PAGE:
Fickle check engine light

My CR-V’s check engine light went on & the next AM I went to the dealership for diagnostic testing. They performed computer diagnostics & a multi-point inspection (which was most recently done and passed 4 months ago). I was told I needed an O2 sensor replaced to the tune of over $400, in addition to a few other costly recommended repairs. Later that day the engine check light did not appear. Should I get a 2nd opinion & where? Auto Zone or Pep Boys okay?

CEL or not, the code could still be present. AutoZone and Pep Boys are not and should not be considered a diagnostic center.

The job of the parts house is to provide the customer a code only. If there is a code for an O2 sensor or a TPS switch then they should tell the car owner nothing more than that. Sometimes there is more to the code being provided than what meets the eye.

What were the other costly recommended repairs?

The O2 sensor could be bad, but often getting a O2 sensor-related code is just a symptom of something else going on. Depending on what code you’re getting, condemning the sensor based on just an error code is like thinking: “wow, I’m really burning up, I must have a fever” without realizing you have 2 sweaters on and are sitting in the sun.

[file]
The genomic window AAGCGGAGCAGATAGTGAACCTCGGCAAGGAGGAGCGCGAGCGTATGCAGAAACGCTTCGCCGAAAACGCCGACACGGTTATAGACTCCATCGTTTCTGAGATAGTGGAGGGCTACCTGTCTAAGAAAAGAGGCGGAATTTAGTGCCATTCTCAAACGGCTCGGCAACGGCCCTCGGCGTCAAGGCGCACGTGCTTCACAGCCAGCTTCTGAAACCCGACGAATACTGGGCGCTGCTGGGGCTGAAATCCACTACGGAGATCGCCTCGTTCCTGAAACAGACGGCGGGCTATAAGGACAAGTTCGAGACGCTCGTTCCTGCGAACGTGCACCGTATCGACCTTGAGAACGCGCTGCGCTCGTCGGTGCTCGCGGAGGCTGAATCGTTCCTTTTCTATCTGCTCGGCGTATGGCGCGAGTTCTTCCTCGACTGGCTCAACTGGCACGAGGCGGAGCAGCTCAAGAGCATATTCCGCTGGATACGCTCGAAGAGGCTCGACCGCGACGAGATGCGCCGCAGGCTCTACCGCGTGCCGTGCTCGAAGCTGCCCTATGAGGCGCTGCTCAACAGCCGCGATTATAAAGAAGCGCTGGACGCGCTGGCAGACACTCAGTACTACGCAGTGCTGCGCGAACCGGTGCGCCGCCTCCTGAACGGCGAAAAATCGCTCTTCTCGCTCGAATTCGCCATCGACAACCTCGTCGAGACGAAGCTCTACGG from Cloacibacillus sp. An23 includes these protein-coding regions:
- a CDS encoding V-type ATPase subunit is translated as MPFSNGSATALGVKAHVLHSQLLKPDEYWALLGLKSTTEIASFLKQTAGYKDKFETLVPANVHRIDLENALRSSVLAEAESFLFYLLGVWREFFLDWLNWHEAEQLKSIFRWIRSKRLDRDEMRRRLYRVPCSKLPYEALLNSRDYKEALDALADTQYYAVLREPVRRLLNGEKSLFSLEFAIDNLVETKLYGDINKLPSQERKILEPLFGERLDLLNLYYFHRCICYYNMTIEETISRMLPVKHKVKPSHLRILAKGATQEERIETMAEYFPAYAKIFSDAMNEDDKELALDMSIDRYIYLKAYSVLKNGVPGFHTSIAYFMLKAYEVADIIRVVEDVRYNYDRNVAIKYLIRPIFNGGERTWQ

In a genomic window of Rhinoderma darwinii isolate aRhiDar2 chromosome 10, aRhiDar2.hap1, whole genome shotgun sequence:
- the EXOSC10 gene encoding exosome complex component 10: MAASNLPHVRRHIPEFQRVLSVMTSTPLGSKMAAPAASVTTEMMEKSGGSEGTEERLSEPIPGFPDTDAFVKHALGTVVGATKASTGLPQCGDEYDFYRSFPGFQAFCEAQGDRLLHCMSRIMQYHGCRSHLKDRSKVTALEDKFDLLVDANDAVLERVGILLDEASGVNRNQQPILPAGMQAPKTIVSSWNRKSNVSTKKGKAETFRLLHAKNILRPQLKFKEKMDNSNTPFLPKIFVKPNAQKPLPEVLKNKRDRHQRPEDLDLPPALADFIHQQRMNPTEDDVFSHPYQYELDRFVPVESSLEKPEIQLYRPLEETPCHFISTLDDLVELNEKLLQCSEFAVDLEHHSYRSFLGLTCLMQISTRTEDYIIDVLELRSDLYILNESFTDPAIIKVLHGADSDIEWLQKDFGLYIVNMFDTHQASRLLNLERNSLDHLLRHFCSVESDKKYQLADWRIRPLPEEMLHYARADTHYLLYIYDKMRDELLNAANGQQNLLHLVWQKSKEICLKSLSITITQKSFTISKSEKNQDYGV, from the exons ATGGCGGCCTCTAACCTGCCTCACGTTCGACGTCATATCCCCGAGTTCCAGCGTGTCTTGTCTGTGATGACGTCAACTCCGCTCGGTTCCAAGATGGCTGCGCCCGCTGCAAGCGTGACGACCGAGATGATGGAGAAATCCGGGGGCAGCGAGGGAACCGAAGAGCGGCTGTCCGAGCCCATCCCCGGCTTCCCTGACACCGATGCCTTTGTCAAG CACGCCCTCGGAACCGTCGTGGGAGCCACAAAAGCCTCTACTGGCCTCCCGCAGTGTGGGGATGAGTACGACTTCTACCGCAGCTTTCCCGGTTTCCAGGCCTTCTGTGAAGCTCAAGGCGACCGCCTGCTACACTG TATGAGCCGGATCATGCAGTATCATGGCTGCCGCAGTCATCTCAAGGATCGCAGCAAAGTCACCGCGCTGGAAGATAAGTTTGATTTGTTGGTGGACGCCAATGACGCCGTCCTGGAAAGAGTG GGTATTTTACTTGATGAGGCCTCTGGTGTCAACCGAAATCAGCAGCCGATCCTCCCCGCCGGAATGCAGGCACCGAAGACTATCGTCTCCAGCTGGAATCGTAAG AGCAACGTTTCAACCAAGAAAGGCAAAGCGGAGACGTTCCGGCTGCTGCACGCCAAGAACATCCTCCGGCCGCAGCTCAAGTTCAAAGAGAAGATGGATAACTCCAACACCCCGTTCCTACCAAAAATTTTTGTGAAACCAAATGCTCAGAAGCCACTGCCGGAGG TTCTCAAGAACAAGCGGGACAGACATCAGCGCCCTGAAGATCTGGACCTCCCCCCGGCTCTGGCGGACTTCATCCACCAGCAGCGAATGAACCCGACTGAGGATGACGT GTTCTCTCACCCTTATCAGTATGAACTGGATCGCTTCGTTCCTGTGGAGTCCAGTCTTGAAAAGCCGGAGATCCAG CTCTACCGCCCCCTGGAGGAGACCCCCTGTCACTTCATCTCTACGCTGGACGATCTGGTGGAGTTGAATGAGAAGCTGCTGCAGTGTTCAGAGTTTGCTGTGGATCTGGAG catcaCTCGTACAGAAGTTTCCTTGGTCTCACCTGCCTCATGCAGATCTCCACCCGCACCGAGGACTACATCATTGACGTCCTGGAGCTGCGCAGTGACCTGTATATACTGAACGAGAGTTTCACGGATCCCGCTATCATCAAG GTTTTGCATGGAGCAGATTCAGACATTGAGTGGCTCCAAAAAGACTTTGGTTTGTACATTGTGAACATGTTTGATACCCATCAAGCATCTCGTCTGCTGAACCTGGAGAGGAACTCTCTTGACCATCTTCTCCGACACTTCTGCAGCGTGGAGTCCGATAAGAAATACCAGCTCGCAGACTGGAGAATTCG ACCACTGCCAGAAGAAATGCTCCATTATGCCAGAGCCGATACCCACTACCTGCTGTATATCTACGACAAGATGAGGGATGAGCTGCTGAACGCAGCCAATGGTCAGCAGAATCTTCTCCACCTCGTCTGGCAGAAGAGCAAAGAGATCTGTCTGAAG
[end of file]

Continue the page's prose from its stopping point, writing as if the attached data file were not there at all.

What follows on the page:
Could you please post back the exact code that’s being read?

How old is the car, how many miles?

True, the sensor can be out of range or the heater circuit can be bad. 2 different issues. Changing a rear sensor takes 1/2 hr with coffee break. Front manifold sensors can be much harder to reach. What is labor/parts breakdown on job?

The Check Engine light will come on if for example the O2 sensors cross counts slow down. Then if the cross counts resume to normal the Check Engine light will turn off.

This is called a lazy O2 sensor.


2007 with 108,000 miles

Without knowing the code number, hard to make a recommendation. But if the dealership says the next step is a new O2 sensor, they probably know what they are talking about. Like mentioned above, O2 sensor codes often don’t exactly pinpoint the cause, but replacing the sensor might be the most economical first step. Be aware there may be other steps before the problem is totally corrected.

I guess what I’d do in this situation, since the light is now off, is to wait on it a bit. Maybe the light wont turn back on again. And – this is unlikely to be the cause but is easy to do so worth the time probably – check your gas cap to make sure it is sealing ok, and correctly tightened.

Edit: If you decide to replace the sensor, any good inde shop that specializes in this make could do it for you, and you’d likely get a better job. Dealerships are geared for dealing with warranty work on newer cars.